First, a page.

/Gov warns key workers not to ‘waste’ coronavirus test orders

Gov warns key workers not to ‘waste’ coronavirus test orders

The government has warned some 10m key workers and their households not to ‘waste’ booking a coronavirus test as 16,000 were ordered on the first day of the online launch.

Transport Secretary Grant Shapps, who led Friday’s government briefing, said the public should only be taking the test if they have reason to.

Speaking from Downing Street, he said: “There’s no point taking the test unless you think you have some symptoms, particularly no point if suspected to have it already.”

Professor Jenny Harries echoed his comments and said it’s ‘important that the public use these tests in the way intended.’

The deputy chief medical officer said: “This is the ‘Have you got it now?’ test it and it will be a wasted test if people track online, take one of those tests up, to find it’s a negative result.”

She added: “What we really want to do is encourage those who have symptoms to take the test or where somebody in their family does, then if these do prove negative, then it does mean those people can be back at work.”

When questioned over the effectiveness of a non-medical worker performing the test, Prof Harries assured that in the piloting stage, the tests ran parallel with a trained worker and a non-trained worker, and results were ‘remarkably comparable’.

Significant demand for tests meant applications were closed after several hours
(Image: Getty Images)

Furthermore, Mr Shapps dismissed suggestions that the website allowing critical workers to book tests had crashed.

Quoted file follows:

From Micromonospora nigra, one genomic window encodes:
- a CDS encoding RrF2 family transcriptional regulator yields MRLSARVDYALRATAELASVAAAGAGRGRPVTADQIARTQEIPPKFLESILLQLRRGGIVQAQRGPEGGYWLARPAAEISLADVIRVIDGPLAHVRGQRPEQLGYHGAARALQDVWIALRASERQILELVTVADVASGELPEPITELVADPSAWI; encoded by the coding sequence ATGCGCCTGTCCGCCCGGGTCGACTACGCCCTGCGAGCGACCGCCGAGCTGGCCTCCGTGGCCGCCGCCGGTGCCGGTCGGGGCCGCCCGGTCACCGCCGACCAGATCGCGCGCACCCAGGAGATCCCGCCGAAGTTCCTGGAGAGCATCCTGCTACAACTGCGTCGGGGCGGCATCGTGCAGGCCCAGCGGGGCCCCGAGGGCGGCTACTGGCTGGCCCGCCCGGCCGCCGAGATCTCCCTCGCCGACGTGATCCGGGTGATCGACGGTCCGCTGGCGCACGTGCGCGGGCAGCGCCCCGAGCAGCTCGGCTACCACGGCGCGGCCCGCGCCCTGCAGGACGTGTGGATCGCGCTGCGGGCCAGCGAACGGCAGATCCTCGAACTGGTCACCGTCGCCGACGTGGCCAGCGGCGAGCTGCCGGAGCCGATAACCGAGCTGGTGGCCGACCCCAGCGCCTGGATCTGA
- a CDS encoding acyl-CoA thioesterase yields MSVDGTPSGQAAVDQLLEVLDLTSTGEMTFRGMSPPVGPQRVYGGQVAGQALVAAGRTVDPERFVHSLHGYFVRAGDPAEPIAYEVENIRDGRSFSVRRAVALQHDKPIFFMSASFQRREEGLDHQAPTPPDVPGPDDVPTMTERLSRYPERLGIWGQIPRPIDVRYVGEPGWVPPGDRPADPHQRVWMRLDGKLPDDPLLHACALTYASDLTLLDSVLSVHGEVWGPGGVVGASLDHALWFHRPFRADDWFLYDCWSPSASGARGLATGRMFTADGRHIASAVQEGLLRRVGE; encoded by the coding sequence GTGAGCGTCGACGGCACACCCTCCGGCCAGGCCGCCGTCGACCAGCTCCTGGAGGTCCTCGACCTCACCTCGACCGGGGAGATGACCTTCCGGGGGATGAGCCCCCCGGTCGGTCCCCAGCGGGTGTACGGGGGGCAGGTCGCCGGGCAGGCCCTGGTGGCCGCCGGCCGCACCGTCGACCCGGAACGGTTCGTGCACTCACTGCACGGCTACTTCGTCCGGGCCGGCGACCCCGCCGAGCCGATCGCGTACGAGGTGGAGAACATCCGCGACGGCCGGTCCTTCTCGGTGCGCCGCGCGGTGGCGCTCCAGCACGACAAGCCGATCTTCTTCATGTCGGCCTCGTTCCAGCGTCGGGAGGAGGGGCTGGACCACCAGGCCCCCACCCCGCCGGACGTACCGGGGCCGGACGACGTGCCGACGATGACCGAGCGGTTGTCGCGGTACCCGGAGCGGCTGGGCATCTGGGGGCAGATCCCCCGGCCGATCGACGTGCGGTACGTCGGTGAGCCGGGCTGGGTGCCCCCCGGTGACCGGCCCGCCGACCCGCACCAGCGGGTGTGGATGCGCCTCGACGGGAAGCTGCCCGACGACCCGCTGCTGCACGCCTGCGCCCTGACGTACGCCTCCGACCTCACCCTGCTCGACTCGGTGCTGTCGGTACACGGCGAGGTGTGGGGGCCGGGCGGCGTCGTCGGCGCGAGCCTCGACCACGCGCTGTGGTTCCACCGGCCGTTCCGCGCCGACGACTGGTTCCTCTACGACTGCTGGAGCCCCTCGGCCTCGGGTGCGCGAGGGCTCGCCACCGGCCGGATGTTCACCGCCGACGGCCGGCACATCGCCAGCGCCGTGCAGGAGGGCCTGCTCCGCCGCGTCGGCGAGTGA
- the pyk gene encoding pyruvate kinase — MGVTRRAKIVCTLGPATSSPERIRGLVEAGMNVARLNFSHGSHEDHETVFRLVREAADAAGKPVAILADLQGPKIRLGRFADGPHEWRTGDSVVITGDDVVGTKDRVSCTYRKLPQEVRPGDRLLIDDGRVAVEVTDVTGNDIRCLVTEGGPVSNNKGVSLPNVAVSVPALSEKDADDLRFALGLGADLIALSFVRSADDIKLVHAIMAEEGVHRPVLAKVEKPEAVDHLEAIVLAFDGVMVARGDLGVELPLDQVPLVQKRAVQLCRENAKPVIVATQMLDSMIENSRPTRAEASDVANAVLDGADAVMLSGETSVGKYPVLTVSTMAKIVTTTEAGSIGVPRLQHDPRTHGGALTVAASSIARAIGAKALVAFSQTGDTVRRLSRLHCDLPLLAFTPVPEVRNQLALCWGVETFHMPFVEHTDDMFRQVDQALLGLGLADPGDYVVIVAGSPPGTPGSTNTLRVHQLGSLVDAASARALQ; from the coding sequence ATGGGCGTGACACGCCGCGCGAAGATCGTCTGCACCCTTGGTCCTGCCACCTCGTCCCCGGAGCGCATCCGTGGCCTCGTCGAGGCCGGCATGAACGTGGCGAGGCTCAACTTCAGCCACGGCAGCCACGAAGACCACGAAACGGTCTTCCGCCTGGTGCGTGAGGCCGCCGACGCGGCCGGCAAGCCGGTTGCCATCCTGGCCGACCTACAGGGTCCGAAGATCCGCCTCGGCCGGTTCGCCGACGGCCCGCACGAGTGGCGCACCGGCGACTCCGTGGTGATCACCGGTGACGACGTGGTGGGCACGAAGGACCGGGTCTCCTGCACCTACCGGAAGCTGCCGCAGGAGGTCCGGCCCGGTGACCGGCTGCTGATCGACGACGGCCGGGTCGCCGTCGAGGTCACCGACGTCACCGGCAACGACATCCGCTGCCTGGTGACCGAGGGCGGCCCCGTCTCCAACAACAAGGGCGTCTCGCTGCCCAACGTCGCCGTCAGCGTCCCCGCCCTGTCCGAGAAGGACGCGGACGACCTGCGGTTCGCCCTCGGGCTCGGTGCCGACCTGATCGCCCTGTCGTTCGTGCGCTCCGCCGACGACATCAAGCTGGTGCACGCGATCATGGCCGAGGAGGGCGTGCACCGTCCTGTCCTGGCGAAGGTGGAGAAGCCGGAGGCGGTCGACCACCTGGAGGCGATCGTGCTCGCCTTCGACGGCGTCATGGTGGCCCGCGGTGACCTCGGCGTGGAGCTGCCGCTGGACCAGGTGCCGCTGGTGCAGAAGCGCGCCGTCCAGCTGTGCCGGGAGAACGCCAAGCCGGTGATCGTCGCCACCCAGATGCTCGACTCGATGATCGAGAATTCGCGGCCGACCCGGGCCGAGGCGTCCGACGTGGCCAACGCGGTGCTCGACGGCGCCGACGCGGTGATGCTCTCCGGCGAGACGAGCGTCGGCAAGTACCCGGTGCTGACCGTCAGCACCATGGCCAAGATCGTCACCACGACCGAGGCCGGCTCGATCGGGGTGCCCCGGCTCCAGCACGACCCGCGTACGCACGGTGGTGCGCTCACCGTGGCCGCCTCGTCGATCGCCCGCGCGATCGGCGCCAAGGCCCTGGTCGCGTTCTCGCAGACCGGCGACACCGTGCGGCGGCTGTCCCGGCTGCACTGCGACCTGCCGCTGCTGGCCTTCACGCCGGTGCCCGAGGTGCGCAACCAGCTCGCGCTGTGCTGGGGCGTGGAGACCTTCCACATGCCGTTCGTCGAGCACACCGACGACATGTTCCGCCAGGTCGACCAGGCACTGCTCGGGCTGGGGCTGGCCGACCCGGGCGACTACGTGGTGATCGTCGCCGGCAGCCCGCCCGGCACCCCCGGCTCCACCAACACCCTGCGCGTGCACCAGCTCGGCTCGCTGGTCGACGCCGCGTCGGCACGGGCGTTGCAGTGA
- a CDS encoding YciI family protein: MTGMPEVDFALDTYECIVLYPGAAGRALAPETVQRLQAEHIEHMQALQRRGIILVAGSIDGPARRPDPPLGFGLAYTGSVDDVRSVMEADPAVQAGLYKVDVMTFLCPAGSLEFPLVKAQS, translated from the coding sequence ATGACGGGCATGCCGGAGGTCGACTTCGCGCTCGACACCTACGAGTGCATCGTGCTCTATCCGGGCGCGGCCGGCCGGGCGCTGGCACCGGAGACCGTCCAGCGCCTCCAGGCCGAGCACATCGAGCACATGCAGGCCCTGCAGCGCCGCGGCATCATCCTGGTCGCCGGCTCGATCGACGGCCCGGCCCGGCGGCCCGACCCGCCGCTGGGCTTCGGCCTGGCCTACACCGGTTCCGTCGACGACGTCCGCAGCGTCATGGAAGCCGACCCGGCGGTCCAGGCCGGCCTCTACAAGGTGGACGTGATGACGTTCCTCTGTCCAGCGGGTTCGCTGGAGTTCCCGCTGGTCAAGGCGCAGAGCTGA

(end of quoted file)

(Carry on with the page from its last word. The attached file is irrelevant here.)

He said: “There were reports that the website had crashed, which it hadn’t, it was simply that the slots for today were taken up.

“We’ve seen in the last few days this difference between the capacity available, I think the last figure I saw was 51,000, and the number of tests done, 28,000 yesterday.

“And how important it is to make sure we’re using that available capacity, people being able to book online directly, that’s all the critical workers, 10.72 million people with their families, are those who are able now to use that site.”

He confirmed: “I can tell you 16,000 of those were booked during the first period of that being online and the site has actually been brought back up around now for more people to go and book sites, it will then close off again, more tests will become available tomorrow and so on.”

On Thursday, Health Secretary Matt Hancock announced that people whose work is critical to the Covid-19 response, and those they live with, will be able to register for a test if they have symptoms, such as a high temperature or a continuous dry cough.

NHS and social care staff, police officers, teachers, social workers, undertakers, journalists and those who work in supermarkets and food production and essential utilities are among those now eligible along with those working in childcare.

At Thursday’s daily Downing Street briefing, Health Secretary Matt Hancock said the move was ‘part of getting Britain back on her feet’.

Original Source